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WATERMELON — F.O.B.S AS OF DEC. 8

MEXICO CROSSINGS THROUGH NOGALES, ARIZ. — Crossings (160-137-101, seedless 157-137-101, seeded 3-0-0) — Movement expected to decrease. Trading 5-6s active, 8s moderate. Prices 8s lower, others higher. Red-flesh seedless-type cartons per pound 5s 32-34 cents, 6s 24-26 cents, 8s mostly 10-12 cents. Quality and condition variable.

MEXICO CROSSINGS THROUGH TEXAS — Crossings (13-8-10) — Movement expected to increase seasonally. Supplies in too few hands to establish a market. The first f.o.b. report was expected the week of Dec. 15. FIRST REPORT.



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Midwest Produce Expo Homepage

Store-level marketing is still the most effective

Greg Johnson, EditorGreg Johnson, Editor CHICAGO — It’s the eternal question of produce marketing: When and where do consumers decide what and how much to buy?

If I were to classify my own produce shopping habits, as my household’s primary shopper, I’d have to say more than 50% of my decision is made in-store, according to seasonality, appearance and price.

Then maybe 25% of my decision is based on reading the weekly circular and promotions online for my primary stores, 5% to 10% on advertising/branding, and then rest is insider knowledge from being editor of a produce news organization.

I’d guess the 80% to 85% that doesn’t involve my day job is pretty typical, but how do I know?

Two things I learned this week help confirm that most consumer decisions to buy are made in-store.

As part of hosting our inaugural Midwest Produce Conference & Expo on Aug. 13-15 in Chicago, we held a consumer panel Aug. 13 and a retail tour Aug. 15.

The consumer panel featured 10 people of varying demographics who live in the Chicago area. We required that they be their household’s primary shopper, and, I have to confess, their general lack of ignorance made the panel slightly less fun.

I was really hoping for some stupid comments like buying local bananas or that organic produce is safer.

Most of the panel agreed in-store promotion, price and appearance were the best ways to influence their decision to buy fresh fruits and vegetables, rather than social media, advertising or branding.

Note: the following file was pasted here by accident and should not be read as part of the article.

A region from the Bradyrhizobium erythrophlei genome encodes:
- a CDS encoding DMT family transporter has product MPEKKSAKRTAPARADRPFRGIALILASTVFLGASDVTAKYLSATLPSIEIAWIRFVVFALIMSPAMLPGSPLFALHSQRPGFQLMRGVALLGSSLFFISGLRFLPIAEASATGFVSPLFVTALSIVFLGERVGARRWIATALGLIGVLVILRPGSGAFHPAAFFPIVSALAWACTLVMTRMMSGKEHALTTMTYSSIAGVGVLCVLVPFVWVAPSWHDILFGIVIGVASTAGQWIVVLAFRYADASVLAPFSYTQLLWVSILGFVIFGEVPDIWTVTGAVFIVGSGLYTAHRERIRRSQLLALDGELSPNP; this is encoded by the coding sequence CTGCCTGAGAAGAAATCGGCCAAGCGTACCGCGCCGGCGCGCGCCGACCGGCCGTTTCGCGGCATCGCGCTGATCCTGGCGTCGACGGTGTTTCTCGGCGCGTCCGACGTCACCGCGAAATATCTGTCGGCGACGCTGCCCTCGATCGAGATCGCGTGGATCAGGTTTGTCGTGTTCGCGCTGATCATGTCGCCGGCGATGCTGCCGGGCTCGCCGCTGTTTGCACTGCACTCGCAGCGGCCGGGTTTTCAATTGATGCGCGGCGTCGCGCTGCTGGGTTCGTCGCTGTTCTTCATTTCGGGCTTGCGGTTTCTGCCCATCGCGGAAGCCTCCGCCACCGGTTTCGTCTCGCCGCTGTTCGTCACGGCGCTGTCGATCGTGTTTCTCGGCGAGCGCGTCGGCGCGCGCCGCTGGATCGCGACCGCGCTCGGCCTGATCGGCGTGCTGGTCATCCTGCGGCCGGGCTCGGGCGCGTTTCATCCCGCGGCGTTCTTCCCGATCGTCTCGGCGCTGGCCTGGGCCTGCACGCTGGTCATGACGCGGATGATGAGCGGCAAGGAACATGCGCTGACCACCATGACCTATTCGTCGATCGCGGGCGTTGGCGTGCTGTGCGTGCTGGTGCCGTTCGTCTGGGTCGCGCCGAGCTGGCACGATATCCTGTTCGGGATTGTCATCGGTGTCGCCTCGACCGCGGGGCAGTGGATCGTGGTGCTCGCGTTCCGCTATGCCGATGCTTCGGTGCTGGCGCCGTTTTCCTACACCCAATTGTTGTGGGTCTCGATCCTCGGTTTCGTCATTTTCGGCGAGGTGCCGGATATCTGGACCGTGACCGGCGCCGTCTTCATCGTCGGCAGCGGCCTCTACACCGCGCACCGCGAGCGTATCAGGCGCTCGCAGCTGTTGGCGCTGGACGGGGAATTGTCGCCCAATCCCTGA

Price was a huge factor, half of them said.

That message was reinforced on the urban markets retail tour, which took us to a downtown Mariano’s Market, owned by Roundy’s, and a Southside store of Shop and Save Markets, a five-store chain. Both stores were a little over a year old.

Both also provided excellent examples of effective in-store marketing and competitive pricing.

Ross Greco, merchandiser for Mariano’s, said in-store marketing was a top priority to his chain.

He does all the normal marketing such as circulars and signs, but he said Mariano’s goes out of the way to have sampling every day. In our case, we got to sample five varieties of melons on a tray. But Greco said the fruit and vegetable samples change every day.

He said it’s not uncommon for nearby residents to visit the store five times a week, so it’s important that the location vary displays of its 1,100 SKUs in the summer.

Mariano’s heavily promotes locally grown in the summer, when available.

One example was a sweet corn display with a 2-foot poster of supplier Didier Farms, which is a third-generation, 100-year-old operation in suburban Lincolnshire, which happens to be the headquarters of Vance Publishing Corporation, owner of The Packer.

The Shop and Save store was in a Hispanic and Polish neighborhood, so product catered to those ethnicities.

Brian Holzkopf, produce operations manager at Shop and Save Markets, said his chain’s produce department was the largest contributing department to sales, and having product that appeals to consumers as they shop was a big reason.

The store had an enormous produce department and provided samples of fresh fruit, dips and salsas and sausages.

Prices were pretty low on staples, while more specialty items had higher price points.

———

The agriculture story of the year is the drought in the Midwest, which has touched about 60% of the country.

The drought has significantly cut yields on corn and soybeans and raised input costs while creating a short-term glut in meat markets, which will be followed by a shortage, leading to rising prices later this year and next year.

It’s not a happy situation if you like to eat in the U.S.

But it really hasn’t affected fresh produce much. Hail has been a bigger factor in Michigan and Washington, for example. Even with local sourcing becoming bigger, the drought isn’t a problem.

Mariano’s Greco said he’s noticed some local sweet corn has shorter shelf-life and some missing kernels, but then the next load will be fine.

When it comes to melons, Greco said quality may even be up this year, with higher sugars and quicker ripening because of the heat, although that comes with shorter shelf-life.

Local Midwest produce will soon be gone come football season, but at least quality has been good enough for consumers to miss it this winter.

gjohnson@thepacker.com

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